Cannot set headers after they are sent to the client in JS

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Borislav Hadzhiev

Tue Oct 19 20212 min read

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Cannot set headers after they are sent to the client #

The "Cannot set headers after they are sent to the client" error occurs when the server in an express.js application sends more than one response for a single request, e.g. calling res.json() twice. To solve the error make sure to only send a single response for each request.

cannot set headers after they are sent to client

Here are some examples of how the error occurs.

index.js
app.get('/a', (req, res) => { res.send('Hello World!'); // โ›”๏ธ Calling send method twice res.send('Hello World!'); }); app.get('/b', (req, res) => { res.setHeader('Content-Type', 'application/json'); res.send('Hello World!'); // โ›”๏ธ Setting headers after response has been sent res.setHeader('Content-Type', 'text/html'); }); app.get('/c', (req, res) => { // โ›”๏ธ Using both send and redirect in a single request res.send('Hello World!!!'); res.redirect('/articles'); });

The first example is quite simple - it uses the res.send method twice in a single route handler.

Since we send two responses on a single Http request, the error occurs.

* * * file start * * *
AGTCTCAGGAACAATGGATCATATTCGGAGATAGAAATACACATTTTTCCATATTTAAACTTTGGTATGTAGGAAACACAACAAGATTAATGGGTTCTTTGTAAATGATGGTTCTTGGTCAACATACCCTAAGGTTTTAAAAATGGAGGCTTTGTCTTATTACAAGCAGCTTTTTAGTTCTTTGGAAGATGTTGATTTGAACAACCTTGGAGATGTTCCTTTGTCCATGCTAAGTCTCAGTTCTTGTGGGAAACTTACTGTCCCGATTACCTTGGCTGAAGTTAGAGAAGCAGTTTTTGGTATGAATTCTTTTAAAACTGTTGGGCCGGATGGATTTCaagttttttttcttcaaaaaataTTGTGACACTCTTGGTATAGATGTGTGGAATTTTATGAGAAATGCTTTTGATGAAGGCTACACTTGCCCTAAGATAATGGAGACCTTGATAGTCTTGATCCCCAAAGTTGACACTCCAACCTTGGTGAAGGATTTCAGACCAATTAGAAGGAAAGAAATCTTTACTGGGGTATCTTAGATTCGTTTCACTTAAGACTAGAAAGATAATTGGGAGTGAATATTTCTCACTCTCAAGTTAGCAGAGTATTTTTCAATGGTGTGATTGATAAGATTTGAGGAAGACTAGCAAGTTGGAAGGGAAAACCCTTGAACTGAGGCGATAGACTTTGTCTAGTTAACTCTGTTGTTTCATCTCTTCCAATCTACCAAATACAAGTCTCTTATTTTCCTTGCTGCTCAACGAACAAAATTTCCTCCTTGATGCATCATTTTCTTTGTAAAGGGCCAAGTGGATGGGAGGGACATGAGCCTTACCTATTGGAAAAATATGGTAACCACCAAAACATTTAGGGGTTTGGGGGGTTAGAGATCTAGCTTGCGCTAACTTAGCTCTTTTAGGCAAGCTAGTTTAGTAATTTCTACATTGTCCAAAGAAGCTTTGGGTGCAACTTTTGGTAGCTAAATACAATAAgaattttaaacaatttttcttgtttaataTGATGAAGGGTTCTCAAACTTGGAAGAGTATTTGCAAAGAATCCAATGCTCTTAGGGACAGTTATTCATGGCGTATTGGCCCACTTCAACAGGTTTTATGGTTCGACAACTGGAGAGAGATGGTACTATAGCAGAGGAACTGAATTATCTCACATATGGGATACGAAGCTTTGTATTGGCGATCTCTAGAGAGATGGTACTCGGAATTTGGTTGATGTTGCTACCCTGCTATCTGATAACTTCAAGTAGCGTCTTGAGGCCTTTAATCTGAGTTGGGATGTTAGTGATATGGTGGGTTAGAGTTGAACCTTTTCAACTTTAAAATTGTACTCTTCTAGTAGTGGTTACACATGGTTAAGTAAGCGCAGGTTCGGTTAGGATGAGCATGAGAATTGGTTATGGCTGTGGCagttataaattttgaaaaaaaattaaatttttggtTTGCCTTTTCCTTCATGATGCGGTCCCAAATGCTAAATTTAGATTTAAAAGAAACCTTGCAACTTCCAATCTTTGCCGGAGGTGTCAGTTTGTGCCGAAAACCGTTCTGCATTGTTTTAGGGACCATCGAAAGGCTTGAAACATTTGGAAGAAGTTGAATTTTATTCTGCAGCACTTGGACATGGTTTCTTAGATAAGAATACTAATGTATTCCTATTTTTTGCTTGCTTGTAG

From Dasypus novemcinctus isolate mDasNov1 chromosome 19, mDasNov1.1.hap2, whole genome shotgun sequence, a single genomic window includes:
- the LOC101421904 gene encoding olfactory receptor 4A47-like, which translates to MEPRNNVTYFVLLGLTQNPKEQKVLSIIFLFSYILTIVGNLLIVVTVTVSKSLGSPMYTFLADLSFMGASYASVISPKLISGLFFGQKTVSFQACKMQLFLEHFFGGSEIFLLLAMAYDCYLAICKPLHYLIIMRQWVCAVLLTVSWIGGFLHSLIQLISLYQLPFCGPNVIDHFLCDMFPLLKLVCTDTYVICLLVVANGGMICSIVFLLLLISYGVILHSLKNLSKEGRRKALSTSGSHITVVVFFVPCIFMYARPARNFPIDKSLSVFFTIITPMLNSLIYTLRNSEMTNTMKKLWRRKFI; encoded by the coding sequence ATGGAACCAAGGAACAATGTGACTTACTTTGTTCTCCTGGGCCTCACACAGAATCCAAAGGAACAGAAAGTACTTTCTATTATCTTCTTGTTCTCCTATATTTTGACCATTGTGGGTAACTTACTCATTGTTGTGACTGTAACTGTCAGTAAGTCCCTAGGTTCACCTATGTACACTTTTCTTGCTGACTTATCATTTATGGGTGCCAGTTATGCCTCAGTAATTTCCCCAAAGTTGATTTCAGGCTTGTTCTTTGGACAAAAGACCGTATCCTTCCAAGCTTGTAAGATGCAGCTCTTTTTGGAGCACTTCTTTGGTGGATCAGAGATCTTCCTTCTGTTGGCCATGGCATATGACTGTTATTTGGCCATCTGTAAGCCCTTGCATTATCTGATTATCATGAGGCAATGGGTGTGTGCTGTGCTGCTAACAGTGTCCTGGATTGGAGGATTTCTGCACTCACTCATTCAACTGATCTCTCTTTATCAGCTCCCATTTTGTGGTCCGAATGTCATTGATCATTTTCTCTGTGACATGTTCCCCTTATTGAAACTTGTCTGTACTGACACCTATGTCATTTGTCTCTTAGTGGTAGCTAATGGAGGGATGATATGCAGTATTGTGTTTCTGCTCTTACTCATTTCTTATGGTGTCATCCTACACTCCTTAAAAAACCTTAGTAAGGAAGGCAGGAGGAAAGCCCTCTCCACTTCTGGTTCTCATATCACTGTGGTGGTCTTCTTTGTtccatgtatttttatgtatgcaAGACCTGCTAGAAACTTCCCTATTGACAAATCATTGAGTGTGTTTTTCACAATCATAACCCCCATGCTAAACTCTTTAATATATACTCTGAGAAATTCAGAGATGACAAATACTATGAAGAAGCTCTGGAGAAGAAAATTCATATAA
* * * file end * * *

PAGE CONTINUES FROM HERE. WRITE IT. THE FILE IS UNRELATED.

This can be a lot more difficult to identify when your code has nested if statements, promises, etc. A solution you can try is to return the response, e.g. return res.json().

The second example tries to use the setHeader method after we have already sent the response, which also causes the error.

The third example uses the send and redirect methods sending two responses to the client.

You might also be calling the next() function multiple times in a single middleware.

Make sure to only call a single function that ends a response for each request. These functions include:

  • res.redirect()
  • res.render()
  • res.send()
  • res.json()

Here's another common example of how the error occurs.

index.js
app.get('/a', (req, res) => { if (5 === 5) { // ๐Ÿ‘‡๏ธ this runs res.send('Hello'); } else if (10 === 50) { res.send('Bye'); } res.send('This also runs'); });

Because we didn't return from our if and else if statements, the last line is also ran, which causes the error.

To avoid this, you can simply return the response.

index.js
app.get('/a', (req, res) => { if (5 === 5) { return res.send('Hello'); } else if (10 === 50) { return res.send('Bye'); } return res.send('This also runs'); });

Now we know that the route handler will only return a single response because we used the return statement.

If you're working with async code, use async await, which makes your code more intuitive and readable to avoid getting race conditions where you get confused which part of your code runs when.

index.js
app.get('/a', async (req, res) => { const status = 200; if (status === 200) { const result = await Promise.resolve('data'); return res.send(result); } else if (status === 404) { const err = await Promise.resolve('page not found'); return res.send(err); } return res.send('Server error'); });

When using async/await the code reads like synchronous and it's easier to think about which part runs when.

This helps us to avoid returning a response, before the promise has completely resolved and returning another response after, which would cause the "Cannot set headers after they are sent to the client" error.

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